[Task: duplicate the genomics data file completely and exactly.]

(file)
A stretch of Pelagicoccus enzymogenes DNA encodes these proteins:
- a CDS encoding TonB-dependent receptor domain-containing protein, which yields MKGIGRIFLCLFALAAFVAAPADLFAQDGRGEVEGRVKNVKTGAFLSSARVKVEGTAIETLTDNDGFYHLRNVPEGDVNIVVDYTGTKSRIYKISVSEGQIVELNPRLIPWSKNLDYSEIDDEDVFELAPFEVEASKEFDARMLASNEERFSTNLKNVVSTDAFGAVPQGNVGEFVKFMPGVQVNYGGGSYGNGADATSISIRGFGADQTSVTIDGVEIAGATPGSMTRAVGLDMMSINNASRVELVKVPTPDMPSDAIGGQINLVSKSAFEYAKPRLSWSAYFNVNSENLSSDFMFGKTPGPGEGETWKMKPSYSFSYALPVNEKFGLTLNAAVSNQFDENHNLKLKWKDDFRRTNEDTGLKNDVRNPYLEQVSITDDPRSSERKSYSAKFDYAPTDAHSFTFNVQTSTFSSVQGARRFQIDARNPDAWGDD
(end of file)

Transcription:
A stretch of Pelagicoccus enzymogenes DNA encodes these proteins:
- a CDS encoding TonB-dependent receptor domain-containing protein, which yields MKGIGRIFLCLFALAAFVAAPADLFAQDGRGEVEGRVKNVKTGAFLSSARVKVEGTAIETLTDNDGFYHLRNVPEGDVNIVVDYTGTKSRIYKISVSEGQIVELNPRLIPWSKNLDYSEIDDEDVFELAPFEVEASKEFDARMLASNEERFSTNLKNVVSTDAFGAVPQGNVGEFVKFMPGVQVNYGGGSYGNGADATSISIRGFGADQTSVTIDGVEIAGATPGSMTRAVGLDMMSINNASRVELVKVPTPDMPSDAIGGQINLVSKSAFEYAKPRLSWSAYFNVNSENLSSDFMFGKTPGPGEGETWKMKPSYSFSYALPVNEKFGLTLNAAVSNQFDENHNLKLKWKDDFRRTNEDTGLKNDVRNPYLEQVSITDDPRSSERKSYSAKFDYAPTDAHSFTFNVQTSTFSSVQGARRFQIDARNPDAWGDD